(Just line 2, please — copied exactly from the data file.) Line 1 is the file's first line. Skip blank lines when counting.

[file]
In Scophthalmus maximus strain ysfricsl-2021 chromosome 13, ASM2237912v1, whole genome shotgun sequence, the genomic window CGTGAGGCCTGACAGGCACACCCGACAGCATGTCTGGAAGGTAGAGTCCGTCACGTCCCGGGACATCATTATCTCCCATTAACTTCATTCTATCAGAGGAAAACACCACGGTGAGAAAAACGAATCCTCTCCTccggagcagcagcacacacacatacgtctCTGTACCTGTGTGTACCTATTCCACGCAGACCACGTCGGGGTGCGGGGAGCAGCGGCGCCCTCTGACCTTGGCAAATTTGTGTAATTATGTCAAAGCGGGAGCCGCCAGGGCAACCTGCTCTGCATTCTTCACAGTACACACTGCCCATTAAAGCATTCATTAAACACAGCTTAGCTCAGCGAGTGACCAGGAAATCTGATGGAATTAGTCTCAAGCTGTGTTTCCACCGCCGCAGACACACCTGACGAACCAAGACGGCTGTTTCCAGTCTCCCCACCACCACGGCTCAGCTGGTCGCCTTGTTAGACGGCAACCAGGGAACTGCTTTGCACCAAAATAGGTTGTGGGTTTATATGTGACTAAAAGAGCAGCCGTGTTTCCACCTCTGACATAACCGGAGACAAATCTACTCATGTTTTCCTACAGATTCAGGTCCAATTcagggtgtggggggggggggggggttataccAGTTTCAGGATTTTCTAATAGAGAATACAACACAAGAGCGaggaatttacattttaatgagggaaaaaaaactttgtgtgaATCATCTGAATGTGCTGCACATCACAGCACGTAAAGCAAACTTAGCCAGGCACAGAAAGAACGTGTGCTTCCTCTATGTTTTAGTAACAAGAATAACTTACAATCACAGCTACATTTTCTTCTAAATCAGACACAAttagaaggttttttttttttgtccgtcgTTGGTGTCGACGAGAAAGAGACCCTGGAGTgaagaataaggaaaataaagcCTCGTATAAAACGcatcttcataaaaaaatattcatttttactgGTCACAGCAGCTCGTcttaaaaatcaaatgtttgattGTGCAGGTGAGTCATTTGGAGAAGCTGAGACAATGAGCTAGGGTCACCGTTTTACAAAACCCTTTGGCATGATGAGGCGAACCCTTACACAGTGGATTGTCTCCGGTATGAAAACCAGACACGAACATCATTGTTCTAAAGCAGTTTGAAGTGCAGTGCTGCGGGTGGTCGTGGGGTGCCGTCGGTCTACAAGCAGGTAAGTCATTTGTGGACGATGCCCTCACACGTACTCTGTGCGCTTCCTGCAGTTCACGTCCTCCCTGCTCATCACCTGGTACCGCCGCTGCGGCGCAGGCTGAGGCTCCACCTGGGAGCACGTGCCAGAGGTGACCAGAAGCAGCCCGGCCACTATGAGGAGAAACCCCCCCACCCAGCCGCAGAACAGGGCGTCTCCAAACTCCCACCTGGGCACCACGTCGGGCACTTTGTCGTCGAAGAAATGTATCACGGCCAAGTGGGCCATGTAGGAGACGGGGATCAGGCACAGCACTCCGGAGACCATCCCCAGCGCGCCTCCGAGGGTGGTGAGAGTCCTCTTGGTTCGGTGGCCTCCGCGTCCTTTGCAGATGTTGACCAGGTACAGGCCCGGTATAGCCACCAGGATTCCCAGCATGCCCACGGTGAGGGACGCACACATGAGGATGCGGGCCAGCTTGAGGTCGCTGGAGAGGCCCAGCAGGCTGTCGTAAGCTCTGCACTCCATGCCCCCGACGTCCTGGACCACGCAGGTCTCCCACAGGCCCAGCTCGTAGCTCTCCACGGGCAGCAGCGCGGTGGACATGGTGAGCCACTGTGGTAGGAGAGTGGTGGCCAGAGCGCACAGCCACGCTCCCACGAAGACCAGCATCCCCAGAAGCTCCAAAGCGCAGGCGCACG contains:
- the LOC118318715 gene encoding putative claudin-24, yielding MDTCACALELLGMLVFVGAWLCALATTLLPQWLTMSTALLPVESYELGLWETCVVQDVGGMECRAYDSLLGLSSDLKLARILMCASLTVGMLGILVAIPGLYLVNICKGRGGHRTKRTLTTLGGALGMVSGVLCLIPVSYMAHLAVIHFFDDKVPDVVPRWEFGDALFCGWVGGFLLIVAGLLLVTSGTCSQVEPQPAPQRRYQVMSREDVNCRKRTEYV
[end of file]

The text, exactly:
- the LOC118318715 gene encoding putative claudin-24, yielding MDTCACALELLGMLVFVGAWLCALATTLLPQWLTMSTALLPVESYELGLWETCVVQDVGGMECRAYDSLLGLSSDLKLARILMCASLTVGMLGILVAIPGLYLVNICKGRGGHRTKRTLTTLGGALGMVSGVLCLIPVSYMAHLAVIHFFDDKVPDVVPRWEFGDALFCGWVGGFLLIVAGLLLVTSGTCSQVEPQPAPQRRYQVMSREDVNCRKRTEYV